Sam: Hydration and taking short walks throughout the day are a must for me. I also set a clear "lights out" time at night to unwind and recharge.
Explore the role of mentorship and the impact of having strong role models in your entrepreneurial journeys.
Heidi: Mentorship has been a game-changer for me. Having friends who bring different skills to the table has been amazing. Being part of women-focused groups has been a great source of support. There's something special about being a woman in this entrepreneurial realm – the network is fantastic. Entrepreneurship also runs in my family, so I’ve learned a lot from those around me and the value of taking risks.
Sam: I can relate. No one in my family had a 9-5 when I was growing up. My dad, mom and my entire extended family ran their own businesses. I learned a lot from all of them, but, most of all, they showed me what was possible.
Discuss how you incorporate social and environmental responsibility into your business practices.
Heidi: When it comes to our business practices, sustainability is a natural consideration. With maaterra, we're all about leading with sustainability, making it an integral part of our mission. We noticed this gap between design and sustainability and that motivated us to bridge it. Our products echo that commitment, like focusing on plant-based options and saying no to plastic whenever possible but sometimes there’s no alternative and that’s incredibly frustrating—true me, I have searched. It's all about being thoughtful about what we create.
Sam: Well, if I could go back in time, I wouldn’t have used plastic bottles, but I’m happy that I focused on organic, plant-based ingredients and promoting a plant-forward lifestyle.
Explore your perspectives on staying adaptable to change and embracing innovation to stay ahead.
Heidi: Flexibility is vital. It's not just about how you structure your business, but also about your mission. Being at the forefront means embracing change and staying ahead of the curve. We started with palm leaf tableware, and we're not afraid to evolve. We constantly keep looking for even better ways to do things. It's a continuous cycle of improvement and iteration.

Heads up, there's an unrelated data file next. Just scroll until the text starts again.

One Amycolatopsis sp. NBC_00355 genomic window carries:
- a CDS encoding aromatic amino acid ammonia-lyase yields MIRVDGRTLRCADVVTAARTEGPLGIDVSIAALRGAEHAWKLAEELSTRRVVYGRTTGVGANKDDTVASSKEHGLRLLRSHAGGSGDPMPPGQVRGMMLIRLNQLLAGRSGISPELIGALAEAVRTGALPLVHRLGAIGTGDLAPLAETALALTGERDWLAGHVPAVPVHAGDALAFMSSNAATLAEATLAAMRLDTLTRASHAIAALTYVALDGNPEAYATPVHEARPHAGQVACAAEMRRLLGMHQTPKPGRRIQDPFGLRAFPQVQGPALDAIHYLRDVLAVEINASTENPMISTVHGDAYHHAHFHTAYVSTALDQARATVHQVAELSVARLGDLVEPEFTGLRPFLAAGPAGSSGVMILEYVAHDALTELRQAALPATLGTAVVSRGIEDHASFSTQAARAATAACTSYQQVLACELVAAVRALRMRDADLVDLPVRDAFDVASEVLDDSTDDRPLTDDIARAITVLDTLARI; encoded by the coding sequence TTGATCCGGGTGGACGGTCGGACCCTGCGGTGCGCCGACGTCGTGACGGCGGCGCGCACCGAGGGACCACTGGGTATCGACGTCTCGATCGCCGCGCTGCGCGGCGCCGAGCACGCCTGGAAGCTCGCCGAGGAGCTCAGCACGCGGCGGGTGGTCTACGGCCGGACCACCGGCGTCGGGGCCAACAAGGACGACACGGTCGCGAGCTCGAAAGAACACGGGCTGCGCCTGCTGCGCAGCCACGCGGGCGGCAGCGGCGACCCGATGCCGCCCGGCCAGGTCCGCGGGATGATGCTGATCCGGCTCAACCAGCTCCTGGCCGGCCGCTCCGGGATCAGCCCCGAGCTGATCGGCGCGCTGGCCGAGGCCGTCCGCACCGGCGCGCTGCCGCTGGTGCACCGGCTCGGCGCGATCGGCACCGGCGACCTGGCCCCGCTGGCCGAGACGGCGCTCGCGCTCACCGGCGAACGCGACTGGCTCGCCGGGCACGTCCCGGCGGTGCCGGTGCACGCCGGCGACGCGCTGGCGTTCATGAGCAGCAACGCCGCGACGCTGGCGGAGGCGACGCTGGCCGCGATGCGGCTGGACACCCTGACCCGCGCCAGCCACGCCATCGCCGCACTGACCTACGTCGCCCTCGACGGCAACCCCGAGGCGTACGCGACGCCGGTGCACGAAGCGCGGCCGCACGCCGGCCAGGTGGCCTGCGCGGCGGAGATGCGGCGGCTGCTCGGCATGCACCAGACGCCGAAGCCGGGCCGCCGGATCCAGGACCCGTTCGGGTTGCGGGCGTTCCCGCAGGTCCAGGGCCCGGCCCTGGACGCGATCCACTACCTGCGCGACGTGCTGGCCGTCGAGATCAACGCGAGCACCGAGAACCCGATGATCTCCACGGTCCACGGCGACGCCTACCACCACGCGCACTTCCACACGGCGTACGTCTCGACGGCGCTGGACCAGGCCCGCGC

Sam: I couldn’t agree more. Being able to absorb information and pivot when necessary is crucial. Knowing that your product is always evolving, makes it easier to launch. You’ve got to get the product out there, even if you think things aren't perfect. Feedback from real consumers is paramount to creating the best product, and you can’t get it if you don’t launch.
Share your final thoughts, advice, and words of encouragement for aspiring female entrepreneurs who are embarking on their own journeys.
Heidi: Be prepared for an extremely challenging yet rewarding journey. Embrace the obstacles as learning experiences. Listen to others, but also stay true to yourself. Seek out mentorship and be part of networks that support you and then offer to be a mentor. And don’t forget to be adaptable, embracing change will keep you ahead. Ultimately you need to believe in what you are doing because no one else can sell your vision better than you.
Sam: Don't aim for perfection before you start; sometimes getting your ideas out there and learning from feedback is the best approach. Iterate, iterate, iterate. Never stop evolving. Find mentors you can learn from who believe in you. Don’t stop learning.